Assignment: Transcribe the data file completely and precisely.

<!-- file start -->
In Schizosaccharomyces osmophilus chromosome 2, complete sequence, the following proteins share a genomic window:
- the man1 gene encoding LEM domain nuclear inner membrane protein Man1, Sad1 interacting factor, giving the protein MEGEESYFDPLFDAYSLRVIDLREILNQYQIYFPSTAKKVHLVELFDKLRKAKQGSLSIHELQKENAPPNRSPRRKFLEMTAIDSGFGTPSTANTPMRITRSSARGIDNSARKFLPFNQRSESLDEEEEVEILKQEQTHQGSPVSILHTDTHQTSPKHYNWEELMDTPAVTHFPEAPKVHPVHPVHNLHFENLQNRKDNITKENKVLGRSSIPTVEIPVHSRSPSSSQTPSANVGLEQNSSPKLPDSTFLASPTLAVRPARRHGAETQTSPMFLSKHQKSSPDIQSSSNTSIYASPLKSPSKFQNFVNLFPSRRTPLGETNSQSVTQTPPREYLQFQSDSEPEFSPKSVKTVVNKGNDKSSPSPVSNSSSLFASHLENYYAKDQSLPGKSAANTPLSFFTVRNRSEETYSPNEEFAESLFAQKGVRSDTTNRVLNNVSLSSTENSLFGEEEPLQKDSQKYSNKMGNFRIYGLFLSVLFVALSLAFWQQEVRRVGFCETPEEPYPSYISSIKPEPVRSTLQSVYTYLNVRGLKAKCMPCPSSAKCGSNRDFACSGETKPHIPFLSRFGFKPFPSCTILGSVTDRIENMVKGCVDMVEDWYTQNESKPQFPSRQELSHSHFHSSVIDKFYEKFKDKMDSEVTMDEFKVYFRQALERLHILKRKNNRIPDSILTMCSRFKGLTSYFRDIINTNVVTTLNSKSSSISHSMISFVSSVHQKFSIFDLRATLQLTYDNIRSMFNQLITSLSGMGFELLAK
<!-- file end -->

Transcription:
In Schizosaccharomyces osmophilus chromosome 2, complete sequence, the following proteins share a genomic window:
- the man1 gene encoding LEM domain nuclear inner membrane protein Man1, Sad1 interacting factor, giving the protein MEGEESYFDPLFDAYSLRVIDLREILNQYQIYFPSTAKKVHLVELFDKLRKAKQGSLSIHELQKENAPPNRSPRRKFLEMTAIDSGFGTPSTANTPMRITRSSARGIDNSARKFLPFNQRSESLDEEEEVEILKQEQTHQGSPVSILHTDTHQTSPKHYNWEELMDTPAVTHFPEAPKVHPVHPVHNLHFENLQNRKDNITKENKVLGRSSIPTVEIPVHSRSPSSSQTPSANVGLEQNSSPKLPDSTFLASPTLAVRPARRHGAETQTSPMFLSKHQKSSPDIQSSSNTSIYASPLKSPSKFQNFVNLFPSRRTPLGETNSQSVTQTPPREYLQFQSDSEPEFSPKSVKTVVNKGNDKSSPSPVSNSSSLFASHLENYYAKDQSLPGKSAANTPLSFFTVRNRSEETYSPNEEFAESLFAQKGVRSDTTNRVLNNVSLSSTENSLFGEEEPLQKDSQKYSNKMGNFRIYGLFLSVLFVALSLAFWQQEVRRVGFCETPEEPYPSYISSIKPEPVRSTLQSVYTYLNVRGLKAKCMPCPSSAKCGSNRDFACSGETKPHIPFLSRFGFKPFPSCTILGSVTDRIENMVKGCVDMVEDWYTQNESKPQFPSRQELSHSHFHSSVIDKFYEKFKDKMDSEVTMDEFKVYFRQALERLHILKRKNNRIPDSILTMCSRFKGLTSYFRDIINTNVVTTLNSKSSSISHSMISFVSSVHQKFSIFDLRATLQLTYDNIRSMFNQLITSLSGMGFELLAK